The Keystone XL Cancellation — Indigenous Nations Hold the Key to Moving Forward


The Keystone XL Cancellation — Indigenous Nations Hold the Key to Moving Forward

The Indigenous Nations of Canada have mixed views on the impact of the cancellation of Keystone XL by the Biden administration. US President Joe Biden cancelled the project earlier this year through an executive order, fulfilling one of his many campaign climate protection pledges.

Many Indigenous Nations across Canada support this cancellation. While the cause of climate change is debated, whatever its cause, the argument goes that humans only have one delicate ecosphere floating in space to sustain them, one home if you will, and that no amount of risk to the survival of the ecosphere is acceptable, let alone sane.

There are, however, many Indigenous Nations in Western Canada who take a different lens. At the risk of oversimplification, these Indigenous Nations supportive of hydrocarbon development and transportation view Canadian energy as the safest, cleanest, most ethically sourced hydrocarbons in the world. They believe that global demand for these products will not plateau until at about 2030, and that they should participate in the here-and-now wealth creation of the industry, while playing an integral role in the inevitable transition to renewables.

There is also a third category of Indigenous Nations, who would like to support the Canadian energy sector for the reasons cited above, but who can’t in good conscience presently do so owing to the Crown’s unwillingness to properly share the revenue creation from royalties, taxes, and levies charged to those companies who extract and transport hydrocarbons through their territories.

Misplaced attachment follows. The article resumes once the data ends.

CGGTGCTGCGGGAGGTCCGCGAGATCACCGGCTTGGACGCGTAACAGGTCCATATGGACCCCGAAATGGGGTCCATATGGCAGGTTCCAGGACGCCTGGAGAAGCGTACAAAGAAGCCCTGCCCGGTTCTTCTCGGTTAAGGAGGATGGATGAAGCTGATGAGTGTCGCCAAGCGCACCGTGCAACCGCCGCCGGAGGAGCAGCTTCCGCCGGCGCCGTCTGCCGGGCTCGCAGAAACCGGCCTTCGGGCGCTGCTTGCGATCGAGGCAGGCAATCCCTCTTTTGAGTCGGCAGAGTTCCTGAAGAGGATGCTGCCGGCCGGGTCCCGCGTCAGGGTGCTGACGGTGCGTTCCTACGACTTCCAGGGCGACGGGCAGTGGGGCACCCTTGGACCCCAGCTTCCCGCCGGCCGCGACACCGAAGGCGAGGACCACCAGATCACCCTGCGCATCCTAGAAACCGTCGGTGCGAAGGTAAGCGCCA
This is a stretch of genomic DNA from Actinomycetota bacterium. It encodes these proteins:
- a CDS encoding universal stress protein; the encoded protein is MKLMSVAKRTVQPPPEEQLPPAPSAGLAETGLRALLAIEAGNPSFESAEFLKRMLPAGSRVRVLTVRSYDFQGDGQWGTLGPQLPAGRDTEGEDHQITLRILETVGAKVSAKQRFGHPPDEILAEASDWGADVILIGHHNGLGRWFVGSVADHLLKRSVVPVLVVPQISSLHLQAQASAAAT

For this third category, the spin off benefits in the way of employment, training, joint ventures, and such is insufficient. In the spirit of economic reconciliation and in recognition of the effective reality that Indigenous Nations are at a minimum co-tenure holders (or co-landlords depending on the analogy you prefer) of the resources located in their territories, they seek a substantive and meaningful sharing of wealth created and taken by the Crown through royalty, taxation, and levies. Until this is achieved, this third category of Indigenous Nations is unable to get behind the promotion of such projects as Keystone XL and others.

Adding complexity to the interface between Indigenous Nations in the west and the oil and gas industry at large are many mixed signals from the political elite. Canadian Prime Minister Justin Trudeau, for example, has through his action signaled that he and his government choose which pipelines succeed, and which fail. Mr. Trudeau tirelessly supported Kinder Morgan’s Trans Mountain Pipeline, which is a curiously difficult position to hold for a self-proclaimed climate activist, but rejected the proposed Northern Gateway Pipeline.

The practical reality on the ground, as a result, is that the fate of new pipeline construction or the expansion of existing hydrocarbon infrastructure resembles something much more akin to political horse trading than anything science and regulatory based, or grounded in ecological protection. Add to this complexity the other reality that renewable technologies are presently intensely dependent on fossil fuels and processes like open pit mining, and you have a real moral and practical quagmire.

The solution to moving forward with oil and gas development in Canada is best entrusted to the co-management of these resources by Indigenous Nations. Who else, I would ask, is better suited to being stewards of the lands and working to achieve the calculus required to transition to renewables? It is time to bring the Nations in — reconciliation in action.